Map of the midwestern United States showing drainage, cities and towns, counties, and the railroad network with emphasis on the main line. Chartered January 16, 1836, constructed in 1853. Consolidated into the Chicago and Northwestern Railway, 1864. See entries 369 and 370.
Map of the midwestern states showing drainage, cities and towns, administrative boundaries, and the railroad network with emphasis on the main line. Consolidated June 30, 1868, from Cedar Rapids and Burlington and the Cedar Rapids and St. Paul.
Detailed township map of the north-central states indicating drainage, cities and towns, townships, county boundaries, the road and railroad networks, and in blue overprint the connections with the Iowa Central line.
Detailed map of the north-central states showing drainage, cities and towns, township and county boundaries, and the railroads with names and emphasis on the main line. Incorporated in 1863 as the Milwaukee and St. Paul Railway. See items 464 and 465. In 1874 the word Chicago was added to the name. LC has a Rand McNally and Company map, measuring 35 x 45 cm., ...
Outline map of the north-central United States showing the canals and the railroad network and naming the Michigan Central and the Michigan Southern Railway. John B. Jervis was chief engineer on the Mohawk & Hudson Railroad in 1831.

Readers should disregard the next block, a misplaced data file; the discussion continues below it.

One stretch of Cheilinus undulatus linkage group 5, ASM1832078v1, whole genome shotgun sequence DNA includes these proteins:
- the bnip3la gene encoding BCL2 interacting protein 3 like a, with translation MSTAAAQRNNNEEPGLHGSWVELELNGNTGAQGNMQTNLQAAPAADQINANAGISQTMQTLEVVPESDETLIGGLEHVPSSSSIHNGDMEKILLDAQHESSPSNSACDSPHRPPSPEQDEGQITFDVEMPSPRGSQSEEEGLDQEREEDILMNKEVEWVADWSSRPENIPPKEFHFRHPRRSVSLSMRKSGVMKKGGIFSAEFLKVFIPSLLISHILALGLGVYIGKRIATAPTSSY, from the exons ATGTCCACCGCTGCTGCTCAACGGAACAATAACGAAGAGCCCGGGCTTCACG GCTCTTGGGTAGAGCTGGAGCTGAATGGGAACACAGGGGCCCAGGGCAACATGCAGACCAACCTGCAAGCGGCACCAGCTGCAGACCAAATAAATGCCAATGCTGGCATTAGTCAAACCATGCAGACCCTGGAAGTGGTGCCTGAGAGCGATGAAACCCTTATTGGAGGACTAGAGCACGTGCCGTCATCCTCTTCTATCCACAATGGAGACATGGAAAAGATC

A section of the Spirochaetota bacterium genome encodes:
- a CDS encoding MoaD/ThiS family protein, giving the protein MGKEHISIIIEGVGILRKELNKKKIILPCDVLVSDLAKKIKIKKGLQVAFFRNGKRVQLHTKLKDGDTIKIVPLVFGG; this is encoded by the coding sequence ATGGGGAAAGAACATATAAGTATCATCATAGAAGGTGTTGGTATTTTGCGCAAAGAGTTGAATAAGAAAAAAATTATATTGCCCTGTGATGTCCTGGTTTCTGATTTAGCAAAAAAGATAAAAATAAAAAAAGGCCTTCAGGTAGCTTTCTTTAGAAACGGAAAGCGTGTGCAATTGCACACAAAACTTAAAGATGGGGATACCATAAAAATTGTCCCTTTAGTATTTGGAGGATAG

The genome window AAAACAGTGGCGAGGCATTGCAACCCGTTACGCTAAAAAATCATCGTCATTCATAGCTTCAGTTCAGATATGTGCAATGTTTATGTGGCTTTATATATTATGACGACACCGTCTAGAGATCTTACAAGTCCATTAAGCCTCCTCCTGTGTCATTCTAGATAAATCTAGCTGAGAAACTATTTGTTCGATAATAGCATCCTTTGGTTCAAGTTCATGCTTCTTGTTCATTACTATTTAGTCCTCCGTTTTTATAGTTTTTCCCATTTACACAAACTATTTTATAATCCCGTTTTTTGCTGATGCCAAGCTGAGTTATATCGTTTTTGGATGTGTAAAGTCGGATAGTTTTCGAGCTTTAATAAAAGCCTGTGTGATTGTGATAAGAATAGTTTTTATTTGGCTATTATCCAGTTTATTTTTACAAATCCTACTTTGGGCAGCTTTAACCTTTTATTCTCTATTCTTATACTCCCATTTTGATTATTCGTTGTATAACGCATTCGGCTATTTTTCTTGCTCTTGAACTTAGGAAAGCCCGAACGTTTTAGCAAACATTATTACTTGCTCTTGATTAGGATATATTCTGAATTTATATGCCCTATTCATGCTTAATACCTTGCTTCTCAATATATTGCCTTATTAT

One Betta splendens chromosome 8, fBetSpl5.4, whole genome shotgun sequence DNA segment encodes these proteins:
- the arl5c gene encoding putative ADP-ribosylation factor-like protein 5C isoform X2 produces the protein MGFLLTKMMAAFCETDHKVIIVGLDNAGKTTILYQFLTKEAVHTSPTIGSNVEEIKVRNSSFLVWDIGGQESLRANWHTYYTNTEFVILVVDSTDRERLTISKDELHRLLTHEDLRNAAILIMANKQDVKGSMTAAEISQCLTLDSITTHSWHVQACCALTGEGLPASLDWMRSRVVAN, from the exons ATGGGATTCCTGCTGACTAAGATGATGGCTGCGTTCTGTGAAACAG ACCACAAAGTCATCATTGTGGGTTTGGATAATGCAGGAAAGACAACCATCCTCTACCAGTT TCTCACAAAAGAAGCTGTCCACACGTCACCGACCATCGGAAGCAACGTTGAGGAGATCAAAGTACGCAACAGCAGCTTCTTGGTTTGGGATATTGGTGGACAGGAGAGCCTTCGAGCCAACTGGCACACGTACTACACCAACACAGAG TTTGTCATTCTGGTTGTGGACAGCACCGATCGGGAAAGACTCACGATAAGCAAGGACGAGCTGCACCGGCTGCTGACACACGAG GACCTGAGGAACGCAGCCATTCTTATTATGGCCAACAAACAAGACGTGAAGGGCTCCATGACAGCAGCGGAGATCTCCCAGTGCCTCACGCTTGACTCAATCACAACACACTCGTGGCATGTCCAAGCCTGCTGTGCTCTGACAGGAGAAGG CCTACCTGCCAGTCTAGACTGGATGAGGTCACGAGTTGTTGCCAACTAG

Detailed map of the north-central states framed in decorative borders indicating drainage, state, county, and township boundaries, cities and towns, canals, roads, railroads, and proposed railroads. [From published bibliography]
LC North America, railroad maps, 44 Available also through the Library of Congress Web site as a raster image. Includes inset map of the business district of Chicago, and 8 views. Timetables and advertisements on verso.
U.S. central states from Great Lakes to Gulf of Mexico, showing relief by hachures, drainage, cities and towns, roads and railroads. Principal north-south line, chartered in 1850 and incorporated in 1851. 706 miles opened for traffic in 1856. First railroad to receive lands granted by the passage of the "Illinois Central Land Grant Bill."